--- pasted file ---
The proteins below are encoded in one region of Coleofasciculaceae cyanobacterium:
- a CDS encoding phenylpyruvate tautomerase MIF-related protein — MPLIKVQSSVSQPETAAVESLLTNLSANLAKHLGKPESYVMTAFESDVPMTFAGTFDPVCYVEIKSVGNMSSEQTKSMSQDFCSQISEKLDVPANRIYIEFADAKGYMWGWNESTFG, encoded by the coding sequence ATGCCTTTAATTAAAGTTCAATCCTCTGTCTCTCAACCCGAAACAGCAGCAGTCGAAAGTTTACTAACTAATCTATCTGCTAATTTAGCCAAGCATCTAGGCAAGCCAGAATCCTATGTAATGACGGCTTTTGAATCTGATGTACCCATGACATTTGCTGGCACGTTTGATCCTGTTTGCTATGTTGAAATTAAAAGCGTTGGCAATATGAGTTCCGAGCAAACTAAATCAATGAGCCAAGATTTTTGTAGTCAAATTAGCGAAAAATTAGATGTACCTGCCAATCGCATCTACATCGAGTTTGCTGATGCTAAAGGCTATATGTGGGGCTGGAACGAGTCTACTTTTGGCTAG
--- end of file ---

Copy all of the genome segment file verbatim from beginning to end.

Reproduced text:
The proteins below are encoded in one region of Coleofasciculaceae cyanobacterium:
- a CDS encoding phenylpyruvate tautomerase MIF-related protein — MPLIKVQSSVSQPETAAVESLLTNLSANLAKHLGKPESYVMTAFESDVPMTFAGTFDPVCYVEIKSVGNMSSEQTKSMSQDFCSQISEKLDVPANRIYIEFADAKGYMWGWNESTFG, encoded by the coding sequence ATGCCTTTAATTAAAGTTCAATCCTCTGTCTCTCAACCCGAAACAGCAGCAGTCGAAAGTTTACTAACTAATCTATCTGCTAATTTAGCCAAGCATCTAGGCAAGCCAGAATCCTATGTAATGACGGCTTTTGAATCTGATGTACCCATGACATTTGCTGGCACGTTTGATCCTGTTTGCTATGTTGAAATTAAAAGCGTTGGCAATATGAGTTCCGAGCAAACTAAATCAATGAGCCAAGATTTTTGTAGTCAAATTAGCGAAAAATTAGATGTACCTGCCAATCGCATCTACATCGAGTTTGCTGATGCTAAAGGCTATATGTGGGGCTGGAACGAGTCTACTTTTGGCTAG